The chart below plots long-term crude prices adjusted for inflation. Recent falls show real crude prices returning to their previous trading range (0.1 to 0.2) before the 2004 to 2015 “China boom”.

Nymex Light Crude/CPI

The 2004 to 2015 surge in crude prices is very likely a major cause of low global growth over the last decade. Return to the previous trading range would be a bullish sign for the global economy.

Steady growth in US hours worked

Growth of total hours worked, calculated as Total Nonfarm Payroll multiplied by Average Hours worked, improved to 1.575% for the 12 months to May 2017.

Total Hours Worked

And the April 2017 Leading Index, produced the Philadelphia Fed, is tracking at a healthy 1.64%. Decline below 1.0% is often an early warning of a slow-down; below 0.5% is more urgent.

Hourly Wage Rate Growth and Core CPI

Dow Jones Industrial Average continues to advance. Rising troughs on Twiggs Money Flow signal long-term buying pressure.

Dow Jones Industrial Average

Dow Jones Transportation Average is slower, headed for a test of resistance at 9500. But recent breakout of Fedex above $200 is an encouraging sign and the index is likely to follow.

Dow Jones Transportation Average

We are in stage III of a bull market, but this can last for several years.

Australia: RBA hands tied

Falling wage rate growth suggests that we are headed for a period of low growth in employment and personal consumption.

Australia Wage Index

The impact is already evident in the Retail sector.

ASX 300 Retail

The RBA would normally intervene to stimulate investment and employment but its hands are tied. Lowering interest rates would aggravate the housing bubble. Household debt is already precariously high in relation to disposable income.

Australia: Household Debt to Disposable Income

Like Mister Micawber in David Copperfield, we are waiting in the hope that something turns up to rescue us from our predicament. It’s not a good situation to be in. If something bad turns up and the RBA is low on ammunition.

Annual income twenty pounds, annual expenditure nineteen nineteen and six, result happiness. Annual income twenty pounds, annual expenditure twenty pounds ought and six, result misery. The blossom is blighted, the leaf is withered, the god of day goes down upon the dreary scene, and — and in short you are for ever floored….

~ Mr. Micawber in Charles Dickens’ David Copperfield

ASX banks and iron ore drag the index lower

Last week I wrote: “I believe that the latest rally is a secondary reaction and that the ASX is headed for a down-turn, with miners and banks leading the way. But it’s no use arguing with the (ticker) tape.” This week the ticker tape backs up my bearish sentiment, so I am a lot more comfortable.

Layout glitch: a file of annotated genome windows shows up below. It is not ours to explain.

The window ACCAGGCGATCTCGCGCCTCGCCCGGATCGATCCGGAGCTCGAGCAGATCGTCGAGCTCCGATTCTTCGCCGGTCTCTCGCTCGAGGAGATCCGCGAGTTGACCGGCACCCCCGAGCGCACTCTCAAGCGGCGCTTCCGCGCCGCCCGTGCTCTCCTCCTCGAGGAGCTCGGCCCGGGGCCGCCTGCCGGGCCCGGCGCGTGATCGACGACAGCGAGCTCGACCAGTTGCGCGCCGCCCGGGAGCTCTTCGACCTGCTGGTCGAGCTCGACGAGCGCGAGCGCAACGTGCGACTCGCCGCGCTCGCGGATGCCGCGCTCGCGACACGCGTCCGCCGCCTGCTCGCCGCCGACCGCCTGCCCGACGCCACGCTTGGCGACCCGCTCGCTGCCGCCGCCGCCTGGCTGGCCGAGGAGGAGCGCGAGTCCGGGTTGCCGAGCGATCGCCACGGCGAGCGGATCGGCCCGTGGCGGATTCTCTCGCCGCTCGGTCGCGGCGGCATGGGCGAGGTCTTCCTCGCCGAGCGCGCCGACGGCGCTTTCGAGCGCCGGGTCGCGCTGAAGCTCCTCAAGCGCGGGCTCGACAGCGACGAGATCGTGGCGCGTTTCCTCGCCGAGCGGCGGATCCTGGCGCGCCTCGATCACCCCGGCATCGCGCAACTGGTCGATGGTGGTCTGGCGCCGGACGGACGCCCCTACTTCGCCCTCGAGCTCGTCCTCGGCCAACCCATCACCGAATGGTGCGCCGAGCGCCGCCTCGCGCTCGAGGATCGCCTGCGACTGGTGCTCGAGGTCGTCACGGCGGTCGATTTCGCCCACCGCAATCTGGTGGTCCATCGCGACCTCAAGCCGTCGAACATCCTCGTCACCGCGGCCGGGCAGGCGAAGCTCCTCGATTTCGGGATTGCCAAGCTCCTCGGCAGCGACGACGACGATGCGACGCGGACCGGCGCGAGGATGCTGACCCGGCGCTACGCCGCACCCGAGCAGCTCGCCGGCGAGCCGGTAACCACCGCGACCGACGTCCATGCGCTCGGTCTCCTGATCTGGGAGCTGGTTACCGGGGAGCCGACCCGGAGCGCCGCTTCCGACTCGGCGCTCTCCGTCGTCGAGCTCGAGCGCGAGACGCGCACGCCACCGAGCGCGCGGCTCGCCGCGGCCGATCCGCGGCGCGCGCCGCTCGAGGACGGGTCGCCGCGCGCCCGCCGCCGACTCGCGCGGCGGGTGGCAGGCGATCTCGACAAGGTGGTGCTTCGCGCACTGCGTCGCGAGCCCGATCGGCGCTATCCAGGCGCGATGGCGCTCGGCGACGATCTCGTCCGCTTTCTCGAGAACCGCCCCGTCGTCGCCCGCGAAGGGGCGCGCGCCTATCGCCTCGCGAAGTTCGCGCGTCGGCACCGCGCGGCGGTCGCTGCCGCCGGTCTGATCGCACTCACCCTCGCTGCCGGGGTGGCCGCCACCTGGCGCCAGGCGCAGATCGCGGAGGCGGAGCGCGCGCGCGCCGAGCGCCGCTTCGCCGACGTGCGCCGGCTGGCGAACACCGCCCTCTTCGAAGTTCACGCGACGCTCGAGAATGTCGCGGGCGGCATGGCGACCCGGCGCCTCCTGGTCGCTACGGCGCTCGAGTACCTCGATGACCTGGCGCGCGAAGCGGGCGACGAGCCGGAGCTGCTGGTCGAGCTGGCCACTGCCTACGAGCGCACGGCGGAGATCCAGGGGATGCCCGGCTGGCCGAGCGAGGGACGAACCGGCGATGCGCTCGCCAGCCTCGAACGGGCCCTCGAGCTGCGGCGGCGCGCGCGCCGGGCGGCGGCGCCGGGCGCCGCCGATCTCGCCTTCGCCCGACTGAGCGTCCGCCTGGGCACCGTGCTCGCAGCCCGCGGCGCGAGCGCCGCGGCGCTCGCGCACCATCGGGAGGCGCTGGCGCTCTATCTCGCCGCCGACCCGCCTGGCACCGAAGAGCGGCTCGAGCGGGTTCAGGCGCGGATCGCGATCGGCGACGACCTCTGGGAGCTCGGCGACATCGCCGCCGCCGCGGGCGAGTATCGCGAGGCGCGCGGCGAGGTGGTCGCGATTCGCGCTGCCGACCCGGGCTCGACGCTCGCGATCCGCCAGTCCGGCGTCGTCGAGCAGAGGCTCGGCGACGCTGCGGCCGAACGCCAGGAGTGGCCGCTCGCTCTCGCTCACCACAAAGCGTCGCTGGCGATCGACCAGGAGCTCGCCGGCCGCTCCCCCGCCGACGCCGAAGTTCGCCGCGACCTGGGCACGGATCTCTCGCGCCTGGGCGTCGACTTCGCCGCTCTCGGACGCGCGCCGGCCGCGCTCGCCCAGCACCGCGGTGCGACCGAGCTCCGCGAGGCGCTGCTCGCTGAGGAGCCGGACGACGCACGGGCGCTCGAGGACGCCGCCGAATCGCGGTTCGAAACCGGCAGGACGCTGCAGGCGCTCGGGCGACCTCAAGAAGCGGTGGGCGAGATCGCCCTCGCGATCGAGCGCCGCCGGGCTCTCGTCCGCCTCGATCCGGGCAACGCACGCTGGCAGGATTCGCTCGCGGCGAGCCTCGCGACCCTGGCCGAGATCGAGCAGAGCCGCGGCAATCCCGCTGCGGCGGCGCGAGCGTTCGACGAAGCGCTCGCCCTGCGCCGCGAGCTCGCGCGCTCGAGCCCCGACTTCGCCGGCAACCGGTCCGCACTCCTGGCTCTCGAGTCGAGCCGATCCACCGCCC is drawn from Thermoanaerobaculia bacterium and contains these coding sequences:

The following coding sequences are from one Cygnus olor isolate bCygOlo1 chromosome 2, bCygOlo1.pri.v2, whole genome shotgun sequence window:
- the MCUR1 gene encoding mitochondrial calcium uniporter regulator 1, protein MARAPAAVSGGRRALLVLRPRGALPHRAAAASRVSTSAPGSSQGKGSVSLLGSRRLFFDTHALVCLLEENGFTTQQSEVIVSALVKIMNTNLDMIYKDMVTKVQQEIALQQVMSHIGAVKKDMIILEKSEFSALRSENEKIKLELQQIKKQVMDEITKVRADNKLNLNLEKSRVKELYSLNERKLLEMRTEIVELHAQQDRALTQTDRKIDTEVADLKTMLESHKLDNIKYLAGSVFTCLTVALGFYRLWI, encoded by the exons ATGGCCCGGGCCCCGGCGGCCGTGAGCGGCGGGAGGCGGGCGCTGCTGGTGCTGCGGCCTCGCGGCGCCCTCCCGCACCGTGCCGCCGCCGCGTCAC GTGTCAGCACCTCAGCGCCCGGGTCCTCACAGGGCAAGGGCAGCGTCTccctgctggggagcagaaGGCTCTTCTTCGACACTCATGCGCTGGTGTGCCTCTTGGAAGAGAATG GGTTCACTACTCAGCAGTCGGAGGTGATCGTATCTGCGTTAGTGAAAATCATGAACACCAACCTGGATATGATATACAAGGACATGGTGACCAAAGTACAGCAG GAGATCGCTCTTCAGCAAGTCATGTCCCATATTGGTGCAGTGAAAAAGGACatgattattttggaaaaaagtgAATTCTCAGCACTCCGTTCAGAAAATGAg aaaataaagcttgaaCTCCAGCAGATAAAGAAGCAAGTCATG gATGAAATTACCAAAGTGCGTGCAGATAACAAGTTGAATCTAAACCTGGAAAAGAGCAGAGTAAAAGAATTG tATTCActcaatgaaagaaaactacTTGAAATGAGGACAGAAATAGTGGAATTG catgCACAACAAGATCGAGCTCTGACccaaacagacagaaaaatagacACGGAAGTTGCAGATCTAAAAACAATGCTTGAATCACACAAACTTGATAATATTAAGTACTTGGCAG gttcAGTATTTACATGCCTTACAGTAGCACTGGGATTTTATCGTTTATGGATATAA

Iron ore continues to fall, headed for a test of 50.

Iron Ore

Banks’ bear market rally also petered out, with the ASX 300 Banks index headed for a test of support at 8000. Breach would confirm the primary down-trend.

ASX 300 Banks

The ASX 200 broke support at 5700. Declining Twiggs Money Flow signals selling pressure. Breach of primary support at 5600 would warn of a primary down-trend.

ASX 200

China: Stay clear

“Never trade against the central bank” is a golden rule of trading. Rule #2 should be: “When the central bank behaves erratically, stay clear.” The PBOC announced a crackdown on wealth management products in May but alarm at the rapid contraction elicited a quick retraction.

The Shanghai Composite Index broke support at 3050/3100 signaling a primary decline. But the PBOCs sudden reversal spurred a recovery, with the index now likely to test resistance at 3300. Rising Twiggs Money Flow indicates buying pressure. Reversal below 3050 is unlikely but would confirm a primary down-trend.

Shanghai Composite Index

India’s Sensex consolidates

India’s Sensex is consolidating above its new (medium-term) support level at 31000. Bearish divergence on Twiggs Money Flow indicates medium-term selling pressure. Target for the advance is 32000* but further testing of the new support level is likely.

BSE Sensex

* Target: 29000 + ( 29000 – 26000 ) = 32000

Footsie stalls, Sterling weakens

Political uncertainty, with a hung parliament, increased downward pressure on Sterling which is testing primary support at 1.13/1.14 against the Euro. Breach would signal a test of the 2016 low at 1.10.

GBPEUR

The FTSE 100 stalled at 7600, with bearish divergence on Twiggs Money Flow indicating medium-term selling pressure. Retracement that respects support at 7400 would re-affirm the target of 7700*. But breach of the rising trendline is as likely, which would warn of a test of primary support at 7100.

FTSE 100

* Target: 7400 + ( 7400 – 7100 ) = 7700